Why It’s Great: It turned Maia’s hard-hitting romantic ballad into a lighthearted groove track.

13. “Bem Que Se Quis” by Marisa Monte (1989)

Simon Ritter / Redferns

Genre: MPB
Backstory: “Bem Que Se Quis” was originally an Italian song preformed by Pino Daniele and titled “E Po’ Che Fa’.” Nelson Motta, a Brazilian songwriter, later translated the lyrics into Portuguese for Monte.
Why It’s Great: Monte is a classically trained opera singer. Girl. Can. SING.

14. “Lambada” by Kaoma (1989)

Michel Linssen / Redferns

Genre: Lambada
Backstory: The French band re-recorded this hit song with Brazilian singer Loalwa Braz. It blew up and became extremely popular in France, Brazil, and most of Latin America.
Why It’s Great: There’s a particular dance that goes along with this song, which involves holding your partner VERY close.

15. “Magalenha” by Sergio Mendes (1993)

Jan Persson / Redferns

Genre: Samba
Backstory: Sergio Mendes composed this song and asked famous musician Carlinhos Brown to lay the vocals on the track. He won a Grammy for the hit single in 1993.
Why It’s Great: This is probably what people think of when they think “Brazilian music.” It makes you want to get up and daaaaance.

16. “Malandragem” by Cassia Eller (1994)


Genre: Alternative Rock
Backstory: Eller was kind of a rebel. She had a deep husky voice that was new and fresh to the music scene at the time, and she always wore a mohawk.
Why It’s Great: Her un-smooth vocals add a certain rawness to the track.

17. “Onde Você Mora?” by Cidade Negra (1994)

Flickr: Alex de Carvalho / Creative Commons / Via Flickr: adc

Genre: Reggae
Backstory: The band formed in Rio De Janeiro, and implemented a lot of soul and rock influences into their music. They mostly sang of love, and even tackled some social issues of the time.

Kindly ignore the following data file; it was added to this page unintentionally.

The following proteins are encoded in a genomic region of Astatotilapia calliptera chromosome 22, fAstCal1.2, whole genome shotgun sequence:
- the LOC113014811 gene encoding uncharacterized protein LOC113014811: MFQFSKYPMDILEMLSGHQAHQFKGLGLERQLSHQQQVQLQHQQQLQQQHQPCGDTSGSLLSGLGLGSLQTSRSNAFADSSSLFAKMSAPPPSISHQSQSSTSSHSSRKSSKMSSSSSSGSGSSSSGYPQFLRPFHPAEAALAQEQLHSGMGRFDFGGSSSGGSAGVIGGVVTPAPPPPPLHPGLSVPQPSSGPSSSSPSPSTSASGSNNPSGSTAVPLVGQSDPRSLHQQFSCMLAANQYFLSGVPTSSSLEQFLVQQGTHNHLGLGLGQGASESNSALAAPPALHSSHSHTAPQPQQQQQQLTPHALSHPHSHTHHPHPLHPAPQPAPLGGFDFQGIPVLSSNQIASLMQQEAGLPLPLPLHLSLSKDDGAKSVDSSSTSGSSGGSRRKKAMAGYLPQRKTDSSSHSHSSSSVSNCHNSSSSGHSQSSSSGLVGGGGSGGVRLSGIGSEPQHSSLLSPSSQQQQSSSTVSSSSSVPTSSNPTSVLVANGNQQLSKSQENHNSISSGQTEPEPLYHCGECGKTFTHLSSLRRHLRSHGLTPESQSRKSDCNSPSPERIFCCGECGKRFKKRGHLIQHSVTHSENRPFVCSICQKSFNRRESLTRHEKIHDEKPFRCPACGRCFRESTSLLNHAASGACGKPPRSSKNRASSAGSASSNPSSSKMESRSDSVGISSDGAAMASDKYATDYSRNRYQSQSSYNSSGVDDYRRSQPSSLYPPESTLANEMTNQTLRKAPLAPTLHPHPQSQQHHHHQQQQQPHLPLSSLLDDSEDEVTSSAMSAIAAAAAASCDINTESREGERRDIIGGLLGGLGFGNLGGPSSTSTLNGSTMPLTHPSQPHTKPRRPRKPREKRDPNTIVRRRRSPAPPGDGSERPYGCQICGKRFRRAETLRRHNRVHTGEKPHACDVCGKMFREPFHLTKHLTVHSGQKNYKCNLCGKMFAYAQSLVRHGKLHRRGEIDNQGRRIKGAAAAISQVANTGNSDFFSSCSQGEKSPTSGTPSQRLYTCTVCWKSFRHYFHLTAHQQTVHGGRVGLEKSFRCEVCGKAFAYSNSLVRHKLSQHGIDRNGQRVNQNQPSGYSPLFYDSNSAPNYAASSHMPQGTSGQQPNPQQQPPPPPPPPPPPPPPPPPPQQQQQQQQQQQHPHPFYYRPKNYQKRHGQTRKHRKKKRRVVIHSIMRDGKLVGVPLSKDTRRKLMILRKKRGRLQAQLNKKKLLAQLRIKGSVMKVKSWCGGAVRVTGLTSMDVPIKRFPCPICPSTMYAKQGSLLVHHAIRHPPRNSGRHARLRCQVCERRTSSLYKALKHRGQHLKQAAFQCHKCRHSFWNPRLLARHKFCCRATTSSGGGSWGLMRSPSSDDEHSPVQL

Why It’s Great: Catchy Beat + Killer Love Lyrics = Unstoppable Combination

(This live version also includes another Cidade Negra song titled “Firmamento” as well as “Onde Você Mora?”)

18. “Nobre Vagabundo” by Daniela Mercury (1996)

Flickr: Ministério da Cultura CulturaGovBr/ Creative Commons / Via Flickr: 47979536@N05

Genre: Axé
Backstory: Mercury is one of the most well-known singers from the state of Bahia. “Nobre Vagabundo” comes off her album Feijão Com Arroz, her second best selling album of all time.
Why It’s Great: Her melody in the beginning sans instruments is just everything.

19. “Garota Nacional” by Skank (1996)

Guito Moreto / Globo / Getty Images

Genre: Rock
Backstory: This song was a tribute to the bar/nightclub in Belo Horizonte, Minas Gerais called Bar Nacional. The establishment was well-known in the early ’90s for the insane amounts of beautiful women it would attract.
Why It’s Great: Once released it quickly became an anthem; the funky undertones and chorus are too addicting to ignore.

20. “Beleza Rara” by Banda Eva (1996)

Flickr: Sérgio (Savaman) Savarese/ Creative Commons / Via

Genre: Axé
Backstory: Banda Eva has been a very popular band in Brazil since the early ’90s. They’ve changed female lead singers many times throughout their run, and Ivete Sangalo (pictured here) was hands down the most famous of the those singers.
Why It’s Great: Try listening to it without bouncing around. Go ahead, try.

21. “Preciso Dizer Que Eu Te Amo” by Cazuza (1996)

Flickr: CAFé Simone Pedaços/ Creative Commons / Via Flickr: simonepedacos

Genre: Rock
Backstory: Cazuza is considered one of the best things to ever happen in Brazilian rock music. He had a very successful 9-year run, during which he busted out 11 number one singles.
Why It’s Great: It’s a softer ballad from the rock genius, and the version with Bossa Nova singer Bebel Gilberto is simply gold.

22. “Minha Galera” by Manu Chao (1996)

Getty Images Entertainment / Getty Images

Genre: Alternative Rock
Backstory: Chao is a Spanish/French singer who records in Spanish, French, Arabic, Italian, English, and Portuguese. He released this single “Minha Galera” as a tribute to the Brazilian people.
Why It’s Great: It pulls at your patriotic heart strings every time.

View this embed ›

23. “Devolva-Me” by Adriana Adriana Calcanhotto (2000)

José Goulão/ Creative Commons / Via

Genre: MPB
Backstory: Calcanhotto released her first album in 1990 and quickly became famous for her soft melancholic melodies. She went on to produce many successful hits way into the 2000s.
Why It’s Great: You can almost hear the sadness in her voice.

Enjoy the full playlist here!